The Dave Franco-file
If you told us this time last year that a film both directed and starring James Franco, with roles for his brother Dave and comedy bud Seth Rogen, would be subject to faint murmurs of Oscars hype, we’d have told you to get outta town! (Or something equally 2017.) But this is 2018, and there’s a talking satsuma in the White House, and blah blah, so come the next Academy Awards, you wouldn’t rule it out.
Are you surprised by the initial response the film has received?
Somewhat, yes! When we first started making it, we knew that there would be a chance that no one would ever see it, because it was based on The Room, which most people have never even heard of. From the get go, we loved the room and the story around it. But now it has been screened at a few festivals [including DIFF] and we are happy that people are understanding the optimism of the story.
Sure, it would have been easy to make a film where you’re poking fun at The Room and Tommy Wiseau…
Absolutely, and that was never our intention. We wanted to make a movie that celebrated Tommy and people like him who go and pursue their dreams. That is something that both [director] James [Franco] and I both can relate to. We also both struggled a lot at the beginning of our careers as actors, and as weird as Tommy seems, I think we both have a lot more Tommy in us than we would like to admit.
When did you first watch The Room?
My brother texted me about 4-5 years ago, saying that I had to watch it because we had to make our own version of it. I was working in Boston, and watched it in a hotel room by myself… which is not the way to watch
The Room! You need to watch it in a group, so you can turn to other people and say “what the f**k is going on!?”. So, after my first viewing, I finished feeling unsettled and confused.
Soon after that I attended a midnight screening, and the audience were cheering and screaming at the screen, and really turned it into a comedic event. That’s when I understood the cult status of the film, and have now seen The Room about 25 times. I have seen it more than any other film in my life.
Two vastly different experiences!
Totally. I then read the book [which The Disaster Artist was based off] about Greg Sestero’s friendship with Tommy. Now the book is as weird as you’d expect, but it is surprisingly heartfelt and strangely inspiring. In terms of tone, we looked at films such as Boogie Nights, where you have a bunch of strange characters but everyone is playing it as real as possible rather than setting up a bunch of jokes. It really is a story of a friendship more than anything else.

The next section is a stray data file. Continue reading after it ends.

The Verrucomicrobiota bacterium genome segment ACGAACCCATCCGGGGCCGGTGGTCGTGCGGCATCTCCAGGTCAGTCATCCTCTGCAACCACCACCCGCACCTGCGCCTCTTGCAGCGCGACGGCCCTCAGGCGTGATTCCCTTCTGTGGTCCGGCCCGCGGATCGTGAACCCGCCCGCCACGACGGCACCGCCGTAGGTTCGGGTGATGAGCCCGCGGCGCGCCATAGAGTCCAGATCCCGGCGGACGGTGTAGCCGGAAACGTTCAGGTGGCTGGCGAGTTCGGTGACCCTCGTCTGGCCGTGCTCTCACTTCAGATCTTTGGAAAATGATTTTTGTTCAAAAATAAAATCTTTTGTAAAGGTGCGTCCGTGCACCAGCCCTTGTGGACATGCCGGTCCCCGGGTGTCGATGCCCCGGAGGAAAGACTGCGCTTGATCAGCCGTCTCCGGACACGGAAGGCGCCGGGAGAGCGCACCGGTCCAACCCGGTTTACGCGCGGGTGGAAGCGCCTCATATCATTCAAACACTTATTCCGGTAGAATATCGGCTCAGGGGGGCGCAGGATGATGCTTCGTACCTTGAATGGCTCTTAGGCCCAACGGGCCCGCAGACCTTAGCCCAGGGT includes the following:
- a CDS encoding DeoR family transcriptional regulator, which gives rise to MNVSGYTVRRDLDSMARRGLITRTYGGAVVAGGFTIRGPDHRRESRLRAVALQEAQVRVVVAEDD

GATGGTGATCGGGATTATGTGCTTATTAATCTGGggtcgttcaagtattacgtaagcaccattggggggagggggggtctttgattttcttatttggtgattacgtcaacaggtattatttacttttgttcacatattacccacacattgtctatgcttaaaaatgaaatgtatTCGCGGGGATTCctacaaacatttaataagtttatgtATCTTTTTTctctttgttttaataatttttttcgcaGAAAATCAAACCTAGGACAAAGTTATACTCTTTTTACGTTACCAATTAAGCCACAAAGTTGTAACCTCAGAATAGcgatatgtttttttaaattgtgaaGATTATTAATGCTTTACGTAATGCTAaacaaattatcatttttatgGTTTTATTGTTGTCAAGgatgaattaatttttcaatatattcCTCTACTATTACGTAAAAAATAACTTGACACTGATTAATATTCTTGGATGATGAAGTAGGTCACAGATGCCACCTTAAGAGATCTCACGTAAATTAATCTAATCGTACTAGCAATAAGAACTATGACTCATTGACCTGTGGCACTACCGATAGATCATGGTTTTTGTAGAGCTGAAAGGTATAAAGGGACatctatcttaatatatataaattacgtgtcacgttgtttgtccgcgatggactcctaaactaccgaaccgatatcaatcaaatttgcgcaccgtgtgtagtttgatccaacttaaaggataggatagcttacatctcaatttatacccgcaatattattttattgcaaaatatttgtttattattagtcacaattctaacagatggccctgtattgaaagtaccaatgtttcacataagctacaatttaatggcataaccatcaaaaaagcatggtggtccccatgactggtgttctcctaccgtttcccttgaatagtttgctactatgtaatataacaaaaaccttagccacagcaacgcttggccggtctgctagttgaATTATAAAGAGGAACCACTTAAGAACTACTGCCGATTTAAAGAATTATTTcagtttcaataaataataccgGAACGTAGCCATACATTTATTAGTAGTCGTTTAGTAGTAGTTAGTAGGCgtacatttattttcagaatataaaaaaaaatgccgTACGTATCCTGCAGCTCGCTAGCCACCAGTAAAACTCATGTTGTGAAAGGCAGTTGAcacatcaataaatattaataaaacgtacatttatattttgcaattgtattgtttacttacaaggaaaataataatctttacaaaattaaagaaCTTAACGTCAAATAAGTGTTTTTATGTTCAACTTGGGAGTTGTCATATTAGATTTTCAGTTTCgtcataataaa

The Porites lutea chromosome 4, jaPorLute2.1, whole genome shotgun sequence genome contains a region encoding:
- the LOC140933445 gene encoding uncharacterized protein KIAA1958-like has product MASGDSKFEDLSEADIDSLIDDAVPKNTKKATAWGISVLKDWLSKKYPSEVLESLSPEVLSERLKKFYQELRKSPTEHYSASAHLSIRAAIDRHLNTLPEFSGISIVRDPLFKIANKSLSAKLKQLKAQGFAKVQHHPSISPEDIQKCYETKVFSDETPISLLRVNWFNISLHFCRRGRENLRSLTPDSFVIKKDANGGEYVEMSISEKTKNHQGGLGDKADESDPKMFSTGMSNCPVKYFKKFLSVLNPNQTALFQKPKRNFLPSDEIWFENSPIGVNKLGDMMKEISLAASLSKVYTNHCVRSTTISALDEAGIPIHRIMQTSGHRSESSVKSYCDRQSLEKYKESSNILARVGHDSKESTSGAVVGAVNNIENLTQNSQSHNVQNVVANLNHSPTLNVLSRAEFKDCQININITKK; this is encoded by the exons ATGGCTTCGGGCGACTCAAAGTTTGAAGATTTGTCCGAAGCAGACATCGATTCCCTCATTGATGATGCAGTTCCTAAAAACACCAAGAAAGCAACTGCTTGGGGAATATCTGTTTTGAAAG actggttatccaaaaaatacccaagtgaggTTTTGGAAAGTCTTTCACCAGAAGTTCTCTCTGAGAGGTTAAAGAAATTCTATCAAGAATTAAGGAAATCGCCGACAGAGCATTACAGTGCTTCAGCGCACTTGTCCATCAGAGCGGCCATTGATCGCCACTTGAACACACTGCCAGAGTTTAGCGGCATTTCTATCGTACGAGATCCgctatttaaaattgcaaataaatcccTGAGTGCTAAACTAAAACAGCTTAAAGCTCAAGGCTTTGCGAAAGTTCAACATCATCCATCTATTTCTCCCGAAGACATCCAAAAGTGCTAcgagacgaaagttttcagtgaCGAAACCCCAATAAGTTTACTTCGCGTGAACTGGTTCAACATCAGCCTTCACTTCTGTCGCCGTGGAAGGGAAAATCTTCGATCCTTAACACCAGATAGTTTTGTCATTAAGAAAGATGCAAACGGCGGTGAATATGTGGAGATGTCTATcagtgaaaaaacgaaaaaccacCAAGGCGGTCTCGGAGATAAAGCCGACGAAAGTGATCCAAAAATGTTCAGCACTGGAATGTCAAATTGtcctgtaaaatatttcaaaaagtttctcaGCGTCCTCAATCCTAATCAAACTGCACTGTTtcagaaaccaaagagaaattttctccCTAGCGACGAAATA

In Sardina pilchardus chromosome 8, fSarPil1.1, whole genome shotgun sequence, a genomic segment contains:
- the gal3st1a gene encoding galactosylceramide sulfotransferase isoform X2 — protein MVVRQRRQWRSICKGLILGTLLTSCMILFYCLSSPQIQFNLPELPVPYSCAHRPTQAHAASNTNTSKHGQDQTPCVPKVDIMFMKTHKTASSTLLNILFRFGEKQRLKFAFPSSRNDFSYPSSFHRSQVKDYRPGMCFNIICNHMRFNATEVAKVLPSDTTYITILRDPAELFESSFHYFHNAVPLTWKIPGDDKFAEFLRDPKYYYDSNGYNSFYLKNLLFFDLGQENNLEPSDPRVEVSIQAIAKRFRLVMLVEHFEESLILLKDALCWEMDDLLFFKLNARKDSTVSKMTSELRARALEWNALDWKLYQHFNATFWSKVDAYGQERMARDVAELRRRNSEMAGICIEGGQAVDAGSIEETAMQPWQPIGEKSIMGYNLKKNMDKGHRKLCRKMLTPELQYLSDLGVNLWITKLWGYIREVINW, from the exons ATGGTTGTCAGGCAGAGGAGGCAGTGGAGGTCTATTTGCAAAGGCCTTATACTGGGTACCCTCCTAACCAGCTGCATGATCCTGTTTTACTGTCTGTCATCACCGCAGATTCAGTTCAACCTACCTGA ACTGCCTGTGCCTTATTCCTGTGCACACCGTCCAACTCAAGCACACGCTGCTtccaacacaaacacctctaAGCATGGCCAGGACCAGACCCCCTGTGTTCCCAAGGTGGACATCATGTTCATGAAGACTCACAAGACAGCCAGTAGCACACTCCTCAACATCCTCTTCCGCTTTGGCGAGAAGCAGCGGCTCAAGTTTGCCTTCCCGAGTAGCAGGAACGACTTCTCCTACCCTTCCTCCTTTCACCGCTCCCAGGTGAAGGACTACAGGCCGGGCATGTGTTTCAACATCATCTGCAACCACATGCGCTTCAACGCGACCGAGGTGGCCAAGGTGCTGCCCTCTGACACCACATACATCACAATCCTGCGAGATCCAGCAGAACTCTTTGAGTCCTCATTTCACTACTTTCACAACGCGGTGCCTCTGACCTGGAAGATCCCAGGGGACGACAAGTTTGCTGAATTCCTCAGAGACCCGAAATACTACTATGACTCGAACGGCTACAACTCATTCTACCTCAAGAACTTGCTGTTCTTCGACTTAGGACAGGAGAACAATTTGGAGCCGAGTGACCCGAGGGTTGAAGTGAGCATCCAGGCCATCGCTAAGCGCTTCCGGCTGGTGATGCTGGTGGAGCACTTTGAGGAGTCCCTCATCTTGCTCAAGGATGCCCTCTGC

So why is Greg friends with Tommy?
I spoke to Greg a lot about this. He said that when he was starting out as an actor everyone around him told him that he wasn’t good enough. Then he met Tommy, who was his friend and believed in him, and as a young actor that sort of support is invaluable.
The struggle I had playing Greg was that throughout the film he keeps making really poor decisions! It was my job to try and justify to the audience why he was making those decisions and going on this journey with this crazy person.
What was your first impression of Tommy?
We met Tommy face-to-face about halfway through production, and we were a little nervous because in the book his is sometimes portrayed badly, so we didn’t know how he would be. But he showed up, and was almost shy about it. I think he was happy because he could see that we weren’t making fun of him and were treating his story with respect.
Were you tempted to keep the blonde hair?
No way! Half of the film I was wearing a wig, while the other half is my own hair dyed what I can only describe as “pee yellow”, which I had for about two months. Then about nine months later I had to dye it back for some reshoots! Thankfully, after that I shaved it all off and I am praying I never have to go blonde again.
Your wife Alison Brie is an actor, you brother is too. Do you guys all just sit around the watching films?
We watch everything. A lot of TV and movies!
Do you like watching ‘bad’ films?
Yes and no. I don’t have a list of sh*t films that I need to watch, but my guilty pleasure is Point Break. Although, I think Point Break is a masterpiece! Keanu in that film is extremely watchable, and the film has one of the best chase scenes! The overall concept of surfers robbing banks dressed as dead presidents is just great. I could watch that film over and over. There was actually a sequence in The Disaster Artist, where my character, Greg, acts out the whole of Point Break, but it was cut from the final version.
So, the next step is you and James remaking the re-make of Point Break?
They just remade a couple of years ago! I reckon we’ve got to give it at least a decade before we can touch it. But yeah, if you can wait that long!